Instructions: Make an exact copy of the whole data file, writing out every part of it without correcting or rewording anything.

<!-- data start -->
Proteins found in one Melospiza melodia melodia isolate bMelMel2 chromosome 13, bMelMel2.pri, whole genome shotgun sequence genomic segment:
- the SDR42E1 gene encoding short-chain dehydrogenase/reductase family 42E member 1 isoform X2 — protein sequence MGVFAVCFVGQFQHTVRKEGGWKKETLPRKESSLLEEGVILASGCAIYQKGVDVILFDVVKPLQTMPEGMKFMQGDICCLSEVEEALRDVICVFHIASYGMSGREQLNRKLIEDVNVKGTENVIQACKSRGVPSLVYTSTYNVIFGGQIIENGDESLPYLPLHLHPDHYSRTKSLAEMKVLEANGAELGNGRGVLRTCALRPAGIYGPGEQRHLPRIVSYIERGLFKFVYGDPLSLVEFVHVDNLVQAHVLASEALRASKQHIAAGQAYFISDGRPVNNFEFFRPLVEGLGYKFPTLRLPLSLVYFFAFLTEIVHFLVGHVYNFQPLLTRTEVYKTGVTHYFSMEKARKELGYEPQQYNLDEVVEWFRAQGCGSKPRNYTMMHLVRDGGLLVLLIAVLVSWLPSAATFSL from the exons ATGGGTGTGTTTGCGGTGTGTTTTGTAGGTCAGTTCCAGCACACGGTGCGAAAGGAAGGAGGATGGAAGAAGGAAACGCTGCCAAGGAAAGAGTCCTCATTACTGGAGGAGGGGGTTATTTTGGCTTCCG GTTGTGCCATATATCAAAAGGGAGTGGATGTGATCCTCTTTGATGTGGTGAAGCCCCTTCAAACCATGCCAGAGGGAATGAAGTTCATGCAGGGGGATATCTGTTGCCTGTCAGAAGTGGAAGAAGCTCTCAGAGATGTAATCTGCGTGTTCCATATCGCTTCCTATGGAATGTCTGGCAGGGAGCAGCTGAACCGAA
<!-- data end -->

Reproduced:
Proteins found in one Melospiza melodia melodia isolate bMelMel2 chromosome 13, bMelMel2.pri, whole genome shotgun sequence genomic segment:
- the SDR42E1 gene encoding short-chain dehydrogenase/reductase family 42E member 1 isoform X2 — protein sequence MGVFAVCFVGQFQHTVRKEGGWKKETLPRKESSLLEEGVILASGCAIYQKGVDVILFDVVKPLQTMPEGMKFMQGDICCLSEVEEALRDVICVFHIASYGMSGREQLNRKLIEDVNVKGTENVIQACKSRGVPSLVYTSTYNVIFGGQIIENGDESLPYLPLHLHPDHYSRTKSLAEMKVLEANGAELGNGRGVLRTCALRPAGIYGPGEQRHLPRIVSYIERGLFKFVYGDPLSLVEFVHVDNLVQAHVLASEALRASKQHIAAGQAYFISDGRPVNNFEFFRPLVEGLGYKFPTLRLPLSLVYFFAFLTEIVHFLVGHVYNFQPLLTRTEVYKTGVTHYFSMEKARKELGYEPQQYNLDEVVEWFRAQGCGSKPRNYTMMHLVRDGGLLVLLIAVLVSWLPSAATFSL from the exons ATGGGTGTGTTTGCGGTGTGTTTTGTAGGTCAGTTCCAGCACACGGTGCGAAAGGAAGGAGGATGGAAGAAGGAAACGCTGCCAAGGAAAGAGTCCTCATTACTGGAGGAGGGGGTTATTTTGGCTTCCG GTTGTGCCATATATCAAAAGGGAGTGGATGTGATCCTCTTTGATGTGGTGAAGCCCCTTCAAACCATGCCAGAGGGAATGAAGTTCATGCAGGGGGATATCTGTTGCCTGTCAGAAGTGGAAGAAGCTCTCAGAGATGTAATCTGCGTGTTCCATATCGCTTCCTATGGAATGTCTGGCAGGGAGCAGCTGAACCGAA